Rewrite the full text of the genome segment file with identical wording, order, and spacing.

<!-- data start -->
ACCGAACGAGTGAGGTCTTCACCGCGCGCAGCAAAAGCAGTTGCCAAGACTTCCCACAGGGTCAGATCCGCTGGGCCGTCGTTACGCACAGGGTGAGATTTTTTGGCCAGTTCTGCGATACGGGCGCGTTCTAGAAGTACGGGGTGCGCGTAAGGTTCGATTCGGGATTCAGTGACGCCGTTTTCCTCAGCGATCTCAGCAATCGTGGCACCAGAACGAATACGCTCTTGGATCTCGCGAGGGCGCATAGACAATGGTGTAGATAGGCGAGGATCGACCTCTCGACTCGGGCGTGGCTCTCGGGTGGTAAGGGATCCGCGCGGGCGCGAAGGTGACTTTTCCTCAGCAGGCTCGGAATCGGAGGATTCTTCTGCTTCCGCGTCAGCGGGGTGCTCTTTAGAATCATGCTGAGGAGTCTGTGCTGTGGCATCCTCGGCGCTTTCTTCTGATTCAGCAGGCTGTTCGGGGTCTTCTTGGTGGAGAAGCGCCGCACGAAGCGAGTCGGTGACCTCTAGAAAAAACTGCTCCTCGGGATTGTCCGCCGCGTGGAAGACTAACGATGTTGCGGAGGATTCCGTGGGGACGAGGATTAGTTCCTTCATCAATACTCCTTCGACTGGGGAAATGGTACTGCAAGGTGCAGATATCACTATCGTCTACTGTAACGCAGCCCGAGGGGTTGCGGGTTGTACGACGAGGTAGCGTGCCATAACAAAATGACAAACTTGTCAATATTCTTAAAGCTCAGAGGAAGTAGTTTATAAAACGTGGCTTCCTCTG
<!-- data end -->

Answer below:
ACCGAACGAGTGAGGTCTTCACCGCGCGCAGCAAAAGCAGTTGCCAAGACTTCCCACAGGGTCAGATCCGCTGGGCCGTCGTTACGCACAGGGTGAGATTTTTTGGCCAGTTCTGCGATACGGGCGCGTTCTAGAAGTACGGGGTGCGCGTAAGGTTCGATTCGGGATTCAGTGACGCCGTTTTCCTCAGCGATCTCAGCAATCGTGGCACCAGAACGAATACGCTCTTGGATCTCGCGAGGGCGCATAGACAATGGTGTAGATAGGCGAGGATCGACCTCTCGACTCGGGCGTGGCTCTCGGGTGGTAAGGGATCCGCGCGGGCGCGAAGGTGACTTTTCCTCAGCAGGCTCGGAATCGGAGGATTCTTCTGCTTCCGCGTCAGCGGGGTGCTCTTTAGAATCATGCTGAGGAGTCTGTGCTGTGGCATCCTCGGCGCTTTCTTCTGATTCAGCAGGCTGTTCGGGGTCTTCTTGGTGGAGAAGCGCCGCACGAAGCGAGTCGGTGACCTCTAGAAAAAACTGCTCCTCGGGATTGTCCGCCGCGTGGAAGACTAACGATGTTGCGGAGGATTCCGTGGGGACGAGGATTAGTTCCTTCATCAATACTCCTTCGACTGGGGAAATGGTACTGCAAGGTGCAGATATCACTATCGTCTACTGTAACGCAGCCCGAGGGGTTGCGGGTTGTACGACGAGGTAGCGTGCCATAACAAAATGACAAACTTGTCAATATTCTTAAAGCTCAGAGGAAGTAGTTTATAAAACGTGGCTTCCTCTG